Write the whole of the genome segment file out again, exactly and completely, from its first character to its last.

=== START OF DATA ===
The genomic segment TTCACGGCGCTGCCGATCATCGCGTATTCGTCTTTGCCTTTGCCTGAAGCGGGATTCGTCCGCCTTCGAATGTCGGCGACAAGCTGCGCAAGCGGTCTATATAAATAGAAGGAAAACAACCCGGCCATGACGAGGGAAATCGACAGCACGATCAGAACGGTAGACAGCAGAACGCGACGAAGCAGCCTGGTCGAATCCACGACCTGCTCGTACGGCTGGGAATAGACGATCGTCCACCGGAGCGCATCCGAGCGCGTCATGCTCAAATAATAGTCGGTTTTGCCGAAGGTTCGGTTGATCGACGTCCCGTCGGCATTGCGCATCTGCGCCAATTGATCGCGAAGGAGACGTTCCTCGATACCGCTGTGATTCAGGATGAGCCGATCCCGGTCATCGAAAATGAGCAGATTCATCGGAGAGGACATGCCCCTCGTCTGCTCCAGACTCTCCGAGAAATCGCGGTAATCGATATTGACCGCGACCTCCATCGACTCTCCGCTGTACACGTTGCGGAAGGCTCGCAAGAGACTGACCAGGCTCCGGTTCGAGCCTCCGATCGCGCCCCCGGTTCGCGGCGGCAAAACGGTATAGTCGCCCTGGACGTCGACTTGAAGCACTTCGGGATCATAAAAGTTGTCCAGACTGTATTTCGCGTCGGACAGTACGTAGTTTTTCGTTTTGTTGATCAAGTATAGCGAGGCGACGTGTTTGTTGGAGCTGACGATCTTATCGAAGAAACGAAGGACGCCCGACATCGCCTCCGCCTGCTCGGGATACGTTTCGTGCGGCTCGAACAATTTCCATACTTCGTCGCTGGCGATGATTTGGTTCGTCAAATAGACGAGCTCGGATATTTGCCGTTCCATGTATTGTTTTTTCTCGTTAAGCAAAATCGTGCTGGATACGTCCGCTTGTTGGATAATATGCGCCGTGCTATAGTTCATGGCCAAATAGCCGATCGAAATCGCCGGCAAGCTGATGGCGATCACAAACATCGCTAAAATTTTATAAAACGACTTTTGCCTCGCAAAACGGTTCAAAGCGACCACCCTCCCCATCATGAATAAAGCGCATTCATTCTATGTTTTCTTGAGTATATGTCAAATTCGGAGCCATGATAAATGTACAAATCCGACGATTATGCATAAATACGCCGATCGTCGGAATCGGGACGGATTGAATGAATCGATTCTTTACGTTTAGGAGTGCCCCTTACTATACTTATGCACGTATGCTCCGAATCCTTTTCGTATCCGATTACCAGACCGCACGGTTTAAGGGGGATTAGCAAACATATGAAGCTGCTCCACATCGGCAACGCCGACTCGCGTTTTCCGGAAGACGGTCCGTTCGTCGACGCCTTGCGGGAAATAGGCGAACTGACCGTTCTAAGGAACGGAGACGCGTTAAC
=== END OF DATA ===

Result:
The genomic segment TTCACGGCGCTGCCGATCATCGCGTATTCGTCTTTGCCTTTGCCTGAAGCGGGATTCGTCCGCCTTCGAATGTCGGCGACAAGCTGCGCAAGCGGTCTATATAAATAGAAGGAAAACAACCCGGCCATGACGAGGGAAATCGACAGCACGATCAGAACGGTAGACAGCAGAACGCGACGAAGCAGCCTGGTCGAATCCACGACCTGCTCGTACGGCTGGGAATAGACGATCGTCCACCGGAGCGCATCCGAGCGCGTCATGCTCAAATAATAGTCGGTTTTGCCGAAGGTTCGGTTGATCGACGTCCCGTCGGCATTGCGCATCTGCGCCAATTGATCGCGAAGGAGACGTTCCTCGATACCGCTGTGATTCAGGATGAGCCGATCCCGGTCATCGAAAATGAGCAGATTCATCGGAGAGGACATGCCCCTCGTCTGCTCCAGACTCTCCGAGAAATCGCGGTAATCGATATTGACCGCGACCTCCATCGACTCTCCGCTGTACACGTTGCGGAAGGCTCGCAAGAGACTGACCAGGCTCCGGTTCGAGCCTCCGATCGCGCCCCCGGTTCGCGGCGGCAAAACGGTATAGTCGCCCTGGACGTCGACTTGAAGCACTTCGGGATCATAAAAGTTGTCCAGACTGTATTTCGCGTCGGACAGTACGTAGTTTTTCGTTTTGTTGATCAAGTATAGCGAGGCGACGTGTTTGTTGGAGCTGACGATCTTATCGAAGAAACGAAGGACGCCCGACATCGCCTCCGCCTGCTCGGGATACGTTTCGTGCGGCTCGAACAATTTCCATACTTCGTCGCTGGCGATGATTTGGTTCGTCAAATAGACGAGCTCGGATATTTGCCGTTCCATGTATTGTTTTTTCTCGTTAAGCAAAATCGTGCTGGATACGTCCGCTTGTTGGATAATATGCGCCGTGCTATAGTTCATGGCCAAATAGCCGATCGAAATCGCCGGCAAGCTGATGGCGATCACAAACATCGCTAAAATTTTATAAAACGACTTTTGCCTCGCAAAACGGTTCAAAGCGACCACCCTCCCCATCATGAATAAAGCGCATTCATTCTATGTTTTCTTGAGTATATGTCAAATTCGGAGCCATGATAAATGTACAAATCCGACGATTATGCATAAATACGCCGATCGTCGGAATCGGGACGGATTGAATGAATCGATTCTTTACGTTTAGGAGTGCCCCTTACTATACTTATGCACGTATGCTCCGAATCCTTTTCGTATCCGATTACCAGACCGCACGGTTTAAGGGGGATTAGCAAACATATGAAGCTGCTCCACATCGGCAACGCCGACTCGCGTTTTCCGGAAGACGGTCCGTTCGTCGACGCCTTGCGGGAAATAGGCGAACTGACCGTTCTAAGGAACGGAGACGCGTTAAC